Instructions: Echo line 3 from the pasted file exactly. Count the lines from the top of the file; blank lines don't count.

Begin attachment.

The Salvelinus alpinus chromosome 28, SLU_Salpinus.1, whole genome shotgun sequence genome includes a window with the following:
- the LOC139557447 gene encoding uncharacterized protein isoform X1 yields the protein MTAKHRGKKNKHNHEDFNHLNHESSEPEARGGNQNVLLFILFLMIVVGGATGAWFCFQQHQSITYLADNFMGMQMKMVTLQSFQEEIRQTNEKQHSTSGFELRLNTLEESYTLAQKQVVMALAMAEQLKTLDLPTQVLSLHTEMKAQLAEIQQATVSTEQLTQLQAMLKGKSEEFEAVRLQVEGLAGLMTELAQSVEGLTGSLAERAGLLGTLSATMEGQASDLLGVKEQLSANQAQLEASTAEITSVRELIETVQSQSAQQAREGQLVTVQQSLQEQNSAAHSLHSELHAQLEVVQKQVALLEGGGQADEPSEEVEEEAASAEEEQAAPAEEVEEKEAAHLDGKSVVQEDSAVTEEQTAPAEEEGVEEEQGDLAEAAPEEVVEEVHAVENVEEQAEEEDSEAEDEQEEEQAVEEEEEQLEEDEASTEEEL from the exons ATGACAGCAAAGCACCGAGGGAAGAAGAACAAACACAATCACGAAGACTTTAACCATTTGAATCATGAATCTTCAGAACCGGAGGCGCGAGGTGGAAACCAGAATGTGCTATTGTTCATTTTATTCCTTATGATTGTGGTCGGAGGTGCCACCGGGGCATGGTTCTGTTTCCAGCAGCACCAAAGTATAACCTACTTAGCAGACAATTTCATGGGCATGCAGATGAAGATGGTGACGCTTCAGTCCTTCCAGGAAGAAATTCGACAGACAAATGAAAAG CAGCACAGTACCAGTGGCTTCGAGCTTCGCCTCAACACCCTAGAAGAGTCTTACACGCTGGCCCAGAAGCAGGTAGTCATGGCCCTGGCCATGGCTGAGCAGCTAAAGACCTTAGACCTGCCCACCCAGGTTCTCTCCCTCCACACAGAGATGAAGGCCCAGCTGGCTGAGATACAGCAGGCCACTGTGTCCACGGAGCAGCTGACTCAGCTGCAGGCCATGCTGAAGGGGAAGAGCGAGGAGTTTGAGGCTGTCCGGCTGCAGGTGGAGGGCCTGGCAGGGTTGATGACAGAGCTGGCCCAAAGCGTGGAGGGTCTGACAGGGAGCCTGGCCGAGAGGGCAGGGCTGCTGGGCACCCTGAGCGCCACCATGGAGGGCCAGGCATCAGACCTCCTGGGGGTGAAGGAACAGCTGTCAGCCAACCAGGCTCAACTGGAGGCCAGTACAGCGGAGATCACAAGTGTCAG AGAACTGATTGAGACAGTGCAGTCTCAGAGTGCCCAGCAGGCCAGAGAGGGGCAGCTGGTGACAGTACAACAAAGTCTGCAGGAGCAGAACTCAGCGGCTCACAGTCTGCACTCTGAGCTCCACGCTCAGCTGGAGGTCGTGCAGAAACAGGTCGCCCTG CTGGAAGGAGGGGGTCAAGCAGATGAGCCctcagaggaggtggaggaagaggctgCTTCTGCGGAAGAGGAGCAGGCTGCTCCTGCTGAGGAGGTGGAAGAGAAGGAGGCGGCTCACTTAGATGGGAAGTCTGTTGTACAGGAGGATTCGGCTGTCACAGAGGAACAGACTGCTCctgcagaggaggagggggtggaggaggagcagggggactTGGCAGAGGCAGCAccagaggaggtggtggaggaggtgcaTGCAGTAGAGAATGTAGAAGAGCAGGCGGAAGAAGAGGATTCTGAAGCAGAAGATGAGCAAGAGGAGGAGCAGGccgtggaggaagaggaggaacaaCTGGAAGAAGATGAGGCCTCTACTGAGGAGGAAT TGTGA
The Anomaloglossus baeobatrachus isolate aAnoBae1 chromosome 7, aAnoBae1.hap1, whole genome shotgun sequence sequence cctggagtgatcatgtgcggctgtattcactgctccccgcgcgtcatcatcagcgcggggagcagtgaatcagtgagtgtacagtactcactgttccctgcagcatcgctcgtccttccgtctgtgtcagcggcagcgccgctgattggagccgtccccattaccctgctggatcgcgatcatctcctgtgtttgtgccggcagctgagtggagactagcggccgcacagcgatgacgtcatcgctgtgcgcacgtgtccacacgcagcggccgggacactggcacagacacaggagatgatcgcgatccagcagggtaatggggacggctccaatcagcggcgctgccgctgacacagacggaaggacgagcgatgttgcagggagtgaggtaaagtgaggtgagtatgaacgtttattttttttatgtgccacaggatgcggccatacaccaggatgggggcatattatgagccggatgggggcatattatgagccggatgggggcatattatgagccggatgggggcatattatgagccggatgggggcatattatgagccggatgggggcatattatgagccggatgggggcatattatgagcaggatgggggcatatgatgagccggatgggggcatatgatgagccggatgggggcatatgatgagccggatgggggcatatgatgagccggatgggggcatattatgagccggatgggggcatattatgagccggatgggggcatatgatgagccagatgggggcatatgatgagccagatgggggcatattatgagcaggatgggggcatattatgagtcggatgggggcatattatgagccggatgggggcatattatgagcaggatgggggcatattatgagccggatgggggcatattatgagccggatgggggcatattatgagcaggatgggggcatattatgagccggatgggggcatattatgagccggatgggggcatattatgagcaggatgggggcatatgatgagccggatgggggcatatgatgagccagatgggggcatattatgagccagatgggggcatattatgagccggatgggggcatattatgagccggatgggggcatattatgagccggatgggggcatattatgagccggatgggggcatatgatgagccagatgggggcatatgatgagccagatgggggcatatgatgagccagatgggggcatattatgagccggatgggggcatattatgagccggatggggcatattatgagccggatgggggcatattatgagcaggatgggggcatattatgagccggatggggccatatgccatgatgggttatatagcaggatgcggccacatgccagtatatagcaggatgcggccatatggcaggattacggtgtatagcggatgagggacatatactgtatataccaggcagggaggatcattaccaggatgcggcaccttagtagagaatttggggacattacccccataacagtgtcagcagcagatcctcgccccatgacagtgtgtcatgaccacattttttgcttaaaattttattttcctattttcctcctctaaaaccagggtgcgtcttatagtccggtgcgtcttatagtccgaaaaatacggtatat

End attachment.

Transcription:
The Anomaloglossus baeobatrachus isolate aAnoBae1 chromosome 7, aAnoBae1.hap1, whole genome shotgun sequence sequence cctggagtgatcatgtgcggctgtattcactgctccccgcgcgtcatcatcagcgcggggagcagtgaatcagtgagtgtacagtactcactgttccctgcagcatcgctcgtccttccgtctgtgtcagcggcagcgccgctgattggagccgtccccattaccctgctggatcgcgatcatctcctgtgtttgtgccggcagctgagtggagactagcggccgcacagcgatgacgtcatcgctgtgcgcacgtgtccacacgcagcggccgggacactggcacagacacaggagatgatcgcgatccagcagggtaatggggacggctccaatcagcggcgctgccgctgacacagacggaaggacgagcgatgttgcagggagtgaggtaaagtgaggtgagtatgaacgtttattttttttatgtgccacaggatgcggccatacaccaggatgggggcatattatgagccggatgggggcatattatgagccggatgggggcatattatgagccggatgggggcatattatgagccggatgggggcatattatgagccggatgggggcatattatgagccggatgggggcatattatgagcaggatgggggcatatgatgagccggatgggggcatatgatgagccggatgggggcatatgatgagccggatgggggcatatgatgagccggatgggggcatattatgagccggatgggggcatattatgagccggatgggggcatatgatgagccagatgggggcatatgatgagccagatgggggcatattatgagcaggatgggggcatattatgagtcggatgggggcatattatgagccggatgggggcatattatgagcaggatgggggcatattatgagccggatgggggcatattatgagccggatgggggcatattatgagcaggatgggggcatattatgagccggatgggggcatattatgagccggatgggggcatattatgagcaggatgggggcatatgatgagccggatgggggcatatgatgagccagatgggggcatattatgagccagatgggggcatattatgagccggatgggggcatattatgagccggatgggggcatattatgagccggatgggggcatattatgagccggatgggggcatatgatgagccagatgggggcatatgatgagccagatgggggcatatgatgagccagatgggggcatattatgagccggatgggggcatattatgagccggatggggcatattatgagccggatgggggcatattatgagcaggatgggggcatattatgagccggatggggccatatgccatgatgggttatatagcaggatgcggccacatgccagtatatagcaggatgcggccatatggcaggattacggtgtatagcggatgagggacatatactgtatataccaggcagggaggatcattaccaggatgcggcaccttagtagagaatttggggacattacccccataacagtgtcagcagcagatcctcgccccatgacagtgtgtcatgaccacattttttgcttaaaattttattttcctattttcctcctctaaaaccagggtgcgtcttatagtccggtgcgtcttatagtccgaaaaatacggtatat